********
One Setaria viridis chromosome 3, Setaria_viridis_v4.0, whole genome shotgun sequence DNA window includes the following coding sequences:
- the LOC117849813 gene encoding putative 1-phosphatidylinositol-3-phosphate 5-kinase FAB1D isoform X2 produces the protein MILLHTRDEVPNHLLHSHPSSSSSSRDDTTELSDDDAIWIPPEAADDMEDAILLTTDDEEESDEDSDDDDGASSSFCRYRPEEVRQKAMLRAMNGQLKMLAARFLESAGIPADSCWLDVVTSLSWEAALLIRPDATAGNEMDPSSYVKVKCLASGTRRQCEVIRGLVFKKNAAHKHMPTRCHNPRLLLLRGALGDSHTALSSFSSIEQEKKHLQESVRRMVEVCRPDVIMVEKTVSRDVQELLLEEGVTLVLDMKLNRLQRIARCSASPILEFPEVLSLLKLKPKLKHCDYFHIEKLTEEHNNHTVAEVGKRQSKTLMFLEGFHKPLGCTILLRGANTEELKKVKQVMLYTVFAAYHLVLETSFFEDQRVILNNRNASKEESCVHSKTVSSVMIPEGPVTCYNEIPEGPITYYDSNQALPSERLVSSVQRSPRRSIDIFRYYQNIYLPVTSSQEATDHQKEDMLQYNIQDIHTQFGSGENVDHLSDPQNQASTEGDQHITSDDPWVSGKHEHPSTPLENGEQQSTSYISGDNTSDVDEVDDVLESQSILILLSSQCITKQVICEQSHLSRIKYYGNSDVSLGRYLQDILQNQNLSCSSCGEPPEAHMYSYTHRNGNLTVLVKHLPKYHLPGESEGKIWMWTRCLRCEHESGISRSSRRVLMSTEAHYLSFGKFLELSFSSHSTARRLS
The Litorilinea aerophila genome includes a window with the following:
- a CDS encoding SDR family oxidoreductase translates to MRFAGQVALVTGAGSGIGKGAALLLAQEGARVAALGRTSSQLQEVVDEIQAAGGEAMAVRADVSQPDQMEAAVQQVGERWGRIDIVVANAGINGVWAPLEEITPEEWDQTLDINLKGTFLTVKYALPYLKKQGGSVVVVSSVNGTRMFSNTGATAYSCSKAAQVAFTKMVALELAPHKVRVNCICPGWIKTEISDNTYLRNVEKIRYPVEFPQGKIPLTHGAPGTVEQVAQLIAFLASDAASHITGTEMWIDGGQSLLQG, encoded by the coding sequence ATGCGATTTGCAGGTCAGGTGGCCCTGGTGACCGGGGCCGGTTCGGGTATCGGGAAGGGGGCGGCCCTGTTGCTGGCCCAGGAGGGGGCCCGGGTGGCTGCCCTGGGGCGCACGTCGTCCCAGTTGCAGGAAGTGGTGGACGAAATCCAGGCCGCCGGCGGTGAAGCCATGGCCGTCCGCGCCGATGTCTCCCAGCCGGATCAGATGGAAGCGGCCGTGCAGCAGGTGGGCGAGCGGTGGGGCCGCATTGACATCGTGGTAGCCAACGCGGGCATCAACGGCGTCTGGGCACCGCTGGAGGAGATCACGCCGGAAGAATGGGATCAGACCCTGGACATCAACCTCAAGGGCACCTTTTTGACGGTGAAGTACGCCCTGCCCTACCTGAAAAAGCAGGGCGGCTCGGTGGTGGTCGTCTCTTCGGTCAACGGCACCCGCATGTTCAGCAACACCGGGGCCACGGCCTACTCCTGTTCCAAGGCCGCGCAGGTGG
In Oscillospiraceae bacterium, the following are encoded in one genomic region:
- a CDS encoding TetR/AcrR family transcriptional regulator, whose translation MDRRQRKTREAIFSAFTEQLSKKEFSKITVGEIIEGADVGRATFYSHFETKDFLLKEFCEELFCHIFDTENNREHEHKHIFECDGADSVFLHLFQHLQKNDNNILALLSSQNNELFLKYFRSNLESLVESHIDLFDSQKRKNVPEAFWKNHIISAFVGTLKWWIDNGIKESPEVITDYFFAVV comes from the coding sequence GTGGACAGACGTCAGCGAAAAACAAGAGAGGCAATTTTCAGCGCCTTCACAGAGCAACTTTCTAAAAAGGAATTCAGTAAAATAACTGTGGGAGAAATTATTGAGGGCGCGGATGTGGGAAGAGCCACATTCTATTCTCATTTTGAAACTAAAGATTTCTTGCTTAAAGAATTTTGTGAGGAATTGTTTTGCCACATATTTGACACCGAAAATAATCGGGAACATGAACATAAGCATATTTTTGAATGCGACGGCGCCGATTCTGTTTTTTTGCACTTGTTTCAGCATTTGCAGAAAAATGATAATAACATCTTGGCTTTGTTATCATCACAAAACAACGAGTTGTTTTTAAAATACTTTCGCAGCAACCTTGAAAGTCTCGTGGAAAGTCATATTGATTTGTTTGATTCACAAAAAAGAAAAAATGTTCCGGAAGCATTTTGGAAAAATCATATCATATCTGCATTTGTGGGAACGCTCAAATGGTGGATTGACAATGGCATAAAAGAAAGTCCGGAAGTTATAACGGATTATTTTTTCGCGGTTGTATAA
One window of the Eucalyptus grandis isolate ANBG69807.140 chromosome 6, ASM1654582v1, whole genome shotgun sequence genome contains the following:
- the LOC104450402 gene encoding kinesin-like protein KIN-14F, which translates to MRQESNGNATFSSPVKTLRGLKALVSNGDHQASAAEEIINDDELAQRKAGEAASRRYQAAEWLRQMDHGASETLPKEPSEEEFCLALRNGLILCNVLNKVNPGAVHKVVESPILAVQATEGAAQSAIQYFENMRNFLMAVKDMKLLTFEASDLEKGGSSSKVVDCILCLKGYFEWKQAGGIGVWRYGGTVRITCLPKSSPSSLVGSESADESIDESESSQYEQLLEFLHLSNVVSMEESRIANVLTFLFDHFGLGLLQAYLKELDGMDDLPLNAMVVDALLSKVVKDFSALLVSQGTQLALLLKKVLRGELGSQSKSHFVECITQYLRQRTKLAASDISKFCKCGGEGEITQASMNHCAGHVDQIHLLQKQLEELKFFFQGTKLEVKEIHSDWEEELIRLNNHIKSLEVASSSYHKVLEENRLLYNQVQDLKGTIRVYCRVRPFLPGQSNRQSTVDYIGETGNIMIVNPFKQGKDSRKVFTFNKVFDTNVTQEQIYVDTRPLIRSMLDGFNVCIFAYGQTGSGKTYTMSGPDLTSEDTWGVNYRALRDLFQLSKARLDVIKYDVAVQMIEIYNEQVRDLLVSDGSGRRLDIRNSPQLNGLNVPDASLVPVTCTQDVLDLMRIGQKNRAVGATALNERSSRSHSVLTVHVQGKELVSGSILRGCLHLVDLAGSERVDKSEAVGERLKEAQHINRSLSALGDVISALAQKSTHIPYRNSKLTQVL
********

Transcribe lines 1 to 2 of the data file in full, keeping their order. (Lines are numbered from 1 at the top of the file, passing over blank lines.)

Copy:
One Setaria viridis chromosome 3, Setaria_viridis_v4.0, whole genome shotgun sequence DNA window includes the following coding sequences:
- the LOC117849813 gene encoding putative 1-phosphatidylinositol-3-phosphate 5-kinase FAB1D isoform X2 produces the protein MILLHTRDEVPNHLLHSHPSSSSSSRDDTTELSDDDAIWIPPEAADDMEDAILLTTDDEEESDEDSDDDDGASSSFCRYRPEEVRQKAMLRAMNGQLKMLAARFLESAGIPADSCWLDVVTSLSWEAALLIRPDATAGNEMDPSSYVKVKCLASGTRRQCEVIRGLVFKKNAAHKHMPTRCHNPRLLLLRGALGDSHTALSSFSSIEQEKKHLQESVRRMVEVCRPDVIMVEKTVSRDVQELLLEEGVTLVLDMKLNRLQRIARCSASPILEFPEVLSLLKLKPKLKHCDYFHIEKLTEEHNNHTVAEVGKRQSKTLMFLEGFHKPLGCTILLRGANTEELKKVKQVMLYTVFAAYHLVLETSFFEDQRVILNNRNASKEESCVHSKTVSSVMIPEGPVTCYNEIPEGPITYYDSNQALPSERLVSSVQRSPRRSIDIFRYYQNIYLPVTSSQEATDHQKEDMLQYNIQDIHTQFGSGENVDHLSDPQNQASTEGDQHITSDDPWVSGKHEHPSTPLENGEQQSTSYISGDNTSDVDEVDDVLESQSILILLSSQCITKQVICEQSHLSRIKYYGNSDVSLGRYLQDILQNQNLSCSSCGEPPEAHMYSYTHRNGNLTVLVKHLPKYHLPGESEGKIWMWTRCLRCEHESGISRSSRRVLMSTEAHYLSFGKFLELSFSSHSTARRLS